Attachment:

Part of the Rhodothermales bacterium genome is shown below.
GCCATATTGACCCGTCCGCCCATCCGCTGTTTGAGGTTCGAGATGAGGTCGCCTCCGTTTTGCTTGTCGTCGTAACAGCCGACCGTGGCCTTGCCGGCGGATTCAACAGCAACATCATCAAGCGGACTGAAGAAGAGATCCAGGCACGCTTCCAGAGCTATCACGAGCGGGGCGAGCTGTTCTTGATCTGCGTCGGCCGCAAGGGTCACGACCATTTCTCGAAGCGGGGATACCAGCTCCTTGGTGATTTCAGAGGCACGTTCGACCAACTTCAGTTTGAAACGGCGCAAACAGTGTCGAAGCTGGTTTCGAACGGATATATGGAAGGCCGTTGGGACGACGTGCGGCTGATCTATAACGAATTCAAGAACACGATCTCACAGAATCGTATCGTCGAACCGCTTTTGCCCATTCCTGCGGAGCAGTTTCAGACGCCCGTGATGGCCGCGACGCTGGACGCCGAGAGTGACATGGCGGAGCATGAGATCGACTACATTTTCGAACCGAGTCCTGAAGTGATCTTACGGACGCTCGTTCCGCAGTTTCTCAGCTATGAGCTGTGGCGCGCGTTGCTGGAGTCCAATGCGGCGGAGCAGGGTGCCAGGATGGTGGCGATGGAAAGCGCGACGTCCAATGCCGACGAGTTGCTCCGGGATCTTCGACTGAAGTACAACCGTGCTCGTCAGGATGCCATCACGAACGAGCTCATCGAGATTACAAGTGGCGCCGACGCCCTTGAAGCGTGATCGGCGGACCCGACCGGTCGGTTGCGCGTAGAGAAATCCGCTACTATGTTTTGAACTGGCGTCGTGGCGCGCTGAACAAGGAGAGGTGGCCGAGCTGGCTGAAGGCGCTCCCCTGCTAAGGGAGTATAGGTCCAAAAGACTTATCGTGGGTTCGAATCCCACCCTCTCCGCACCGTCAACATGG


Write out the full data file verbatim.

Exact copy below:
Part of the Rhodothermales bacterium genome is shown below.
GCCATATTGACCCGTCCGCCCATCCGCTGTTTGAGGTTCGAGATGAGGTCGCCTCCGTTTTGCTTGTCGTCGTAACAGCCGACCGTGGCCTTGCCGGCGGATTCAACAGCAACATCATCAAGCGGACTGAAGAAGAGATCCAGGCACGCTTCCAGAGCTATCACGAGCGGGGCGAGCTGTTCTTGATCTGCGTCGGCCGCAAGGGTCACGACCATTTCTCGAAGCGGGGATACCAGCTCCTTGGTGATTTCAGAGGCACGTTCGACCAACTTCAGTTTGAAACGGCGCAAACAGTGTCGAAGCTGGTTTCGAACGGATATATGGAAGGCCGTTGGGACGACGTGCGGCTGATCTATAACGAATTCAAGAACACGATCTCACAGAATCGTATCGTCGAACCGCTTTTGCCCATTCCTGCGGAGCAGTTTCAGACGCCCGTGATGGCCGCGACGCTGGACGCCGAGAGTGACATGGCGGAGCATGAGATCGACTACATTTTCGAACCGAGTCCTGAAGTGATCTTACGGACGCTCGTTCCGCAGTTTCTCAGCTATGAGCTGTGGCGCGCGTTGCTGGAGTCCAATGCGGCGGAGCAGGGTGCCAGGATGGTGGCGATGGAAAGCGCGACGTCCAATGCCGACGAGTTGCTCCGGGATCTTCGACTGAAGTACAACCGTGCTCGTCAGGATGCCATCACGAACGAGCTCATCGAGATTACAAGTGGCGCCGACGCCCTTGAAGCGTGATCGGCGGACCCGACCGGTCGGTTGCGCGTAGAGAAATCCGCTACTATGTTTTGAACTGGCGTCGTGGCGCGCTGAACAAGGAGAGGTGGCCGAGCTGGCTGAAGGCGCTCCCCTGCTAAGGGAGTATAGGTCCAAAAGACTTATCGTGGGTTCGAATCCCACCCTCTCCGCACCGTCAACATGG